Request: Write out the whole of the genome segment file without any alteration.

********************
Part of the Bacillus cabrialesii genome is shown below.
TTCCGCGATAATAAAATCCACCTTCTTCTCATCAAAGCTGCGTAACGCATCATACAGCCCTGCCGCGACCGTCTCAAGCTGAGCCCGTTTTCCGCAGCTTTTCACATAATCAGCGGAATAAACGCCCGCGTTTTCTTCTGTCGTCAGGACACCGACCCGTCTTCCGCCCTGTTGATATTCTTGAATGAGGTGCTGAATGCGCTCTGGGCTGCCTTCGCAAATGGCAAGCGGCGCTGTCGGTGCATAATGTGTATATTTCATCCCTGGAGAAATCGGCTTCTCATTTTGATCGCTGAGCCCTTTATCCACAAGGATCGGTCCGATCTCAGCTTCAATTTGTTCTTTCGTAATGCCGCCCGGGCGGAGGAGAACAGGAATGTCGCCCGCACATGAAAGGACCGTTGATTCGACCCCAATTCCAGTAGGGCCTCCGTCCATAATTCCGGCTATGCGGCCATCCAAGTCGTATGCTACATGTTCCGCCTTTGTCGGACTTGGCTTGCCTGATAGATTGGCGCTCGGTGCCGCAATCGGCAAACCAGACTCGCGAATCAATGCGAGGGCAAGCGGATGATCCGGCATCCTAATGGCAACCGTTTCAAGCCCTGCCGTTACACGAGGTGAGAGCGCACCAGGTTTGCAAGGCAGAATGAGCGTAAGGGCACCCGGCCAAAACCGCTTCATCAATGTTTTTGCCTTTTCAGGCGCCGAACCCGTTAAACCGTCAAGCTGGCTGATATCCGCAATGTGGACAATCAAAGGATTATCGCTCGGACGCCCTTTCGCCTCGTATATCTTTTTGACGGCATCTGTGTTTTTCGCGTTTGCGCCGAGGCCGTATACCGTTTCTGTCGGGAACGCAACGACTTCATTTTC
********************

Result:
Part of the Bacillus cabrialesii genome is shown below.
TTCCGCGATAATAAAATCCACCTTCTTCTCATCAAAGCTGCGTAACGCATCATACAGCCCTGCCGCGACCGTCTCAAGCTGAGCCCGTTTTCCGCAGCTTTTCACATAATCAGCGGAATAAACGCCCGCGTTTTCTTCTGTCGTCAGGACACCGACCCGTCTTCCGCCCTGTTGATATTCTTGAATGAGGTGCTGAATGCGCTCTGGGCTGCCTTCGCAAATGGCAAGCGGCGCTGTCGGTGCATAATGTGTATATTTCATCCCTGGAGAAATCGGCTTCTCATTTTGATCGCTGAGCCCTTTATCCACAAGGATCGGTCCGATCTCAGCTTCAATTTGTTCTTTCGTAATGCCGCCCGGGCGGAGGAGAACAGGAATGTCGCCCGCACATGAAAGGACCGTTGATTCGACCCCAATTCCAGTAGGGCCTCCGTCCATAATTCCGGCTATGCGGCCATCCAAGTCGTATGCTACATGTTCCGCCTTTGTCGGACTTGGCTTGCCTGATAGATTGGCGCTCGGTGCCGCAATCGGCAAACCAGACTCGCGAATCAATGCGAGGGCAAGCGGATGATCCGGCATCCTAATGGCAACCGTTTCAAGCCCTGCCGTTACACGAGGTGAGAGCGCACCAGGTTTGCAAGGCAGAATGAGCGTAAGGGCACCCGGCCAAAACCGCTTCATCAATGTTTTTGCCTTTTCAGGCGCCGAACCCGTTAAACCGTCAAGCTGGCTGATATCCGCAATGTGGACAATCAAAGGATTATCGCTCGGACGCCCTTTCGCCTCGTATATCTTTTTGACGGCATCTGTGTTTTTCGCGTTTGCGCCGAGGCCGTATACCGTTTCTGTCGGGAACGCAACGACTTCATTTTC